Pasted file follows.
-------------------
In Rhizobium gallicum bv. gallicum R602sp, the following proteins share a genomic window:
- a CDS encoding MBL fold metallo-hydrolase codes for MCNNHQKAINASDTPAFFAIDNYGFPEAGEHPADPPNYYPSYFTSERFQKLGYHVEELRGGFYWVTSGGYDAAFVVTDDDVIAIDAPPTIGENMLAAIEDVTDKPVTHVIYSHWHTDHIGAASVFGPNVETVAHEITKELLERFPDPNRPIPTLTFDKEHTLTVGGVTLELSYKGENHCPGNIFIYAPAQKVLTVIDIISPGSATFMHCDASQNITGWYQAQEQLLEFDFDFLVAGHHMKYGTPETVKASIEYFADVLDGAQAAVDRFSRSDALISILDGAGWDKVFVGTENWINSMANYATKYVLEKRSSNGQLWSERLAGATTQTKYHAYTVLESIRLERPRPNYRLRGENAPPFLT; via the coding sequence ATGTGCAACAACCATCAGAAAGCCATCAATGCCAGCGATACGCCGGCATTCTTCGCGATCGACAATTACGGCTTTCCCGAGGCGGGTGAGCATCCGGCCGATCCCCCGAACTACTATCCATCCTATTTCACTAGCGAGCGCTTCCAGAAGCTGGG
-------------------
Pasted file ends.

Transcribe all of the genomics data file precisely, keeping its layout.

In Rhizobium gallicum bv. gallicum R602sp, the following proteins share a genomic window:
- a CDS encoding MBL fold metallo-hydrolase codes for MCNNHQKAINASDTPAFFAIDNYGFPEAGEHPADPPNYYPSYFTSERFQKLGYHVEELRGGFYWVTSGGYDAAFVVTDDDVIAIDAPPTIGENMLAAIEDVTDKPVTHVIYSHWHTDHIGAASVFGPNVETVAHEITKELLERFPDPNRPIPTLTFDKEHTLTVGGVTLELSYKGENHCPGNIFIYAPAQKVLTVIDIISPGSATFMHCDASQNITGWYQAQEQLLEFDFDFLVAGHHMKYGTPETVKASIEYFADVLDGAQAAVDRFSRSDALISILDGAGWDKVFVGTENWINSMANYATKYVLEKRSSNGQLWSERLAGATTQTKYHAYTVLESIRLERPRPNYRLRGENAPPFLT; via the coding sequence ATGTGCAACAACCATCAGAAAGCCATCAATGCCAGCGATACGCCGGCATTCTTCGCGATCGACAATTACGGCTTTCCCGAGGCGGGTGAGCATCCGGCCGATCCCCCGAACTACTATCCATCCTATTTCACTAGCGAGCGCTTCCAGAAGCTGGG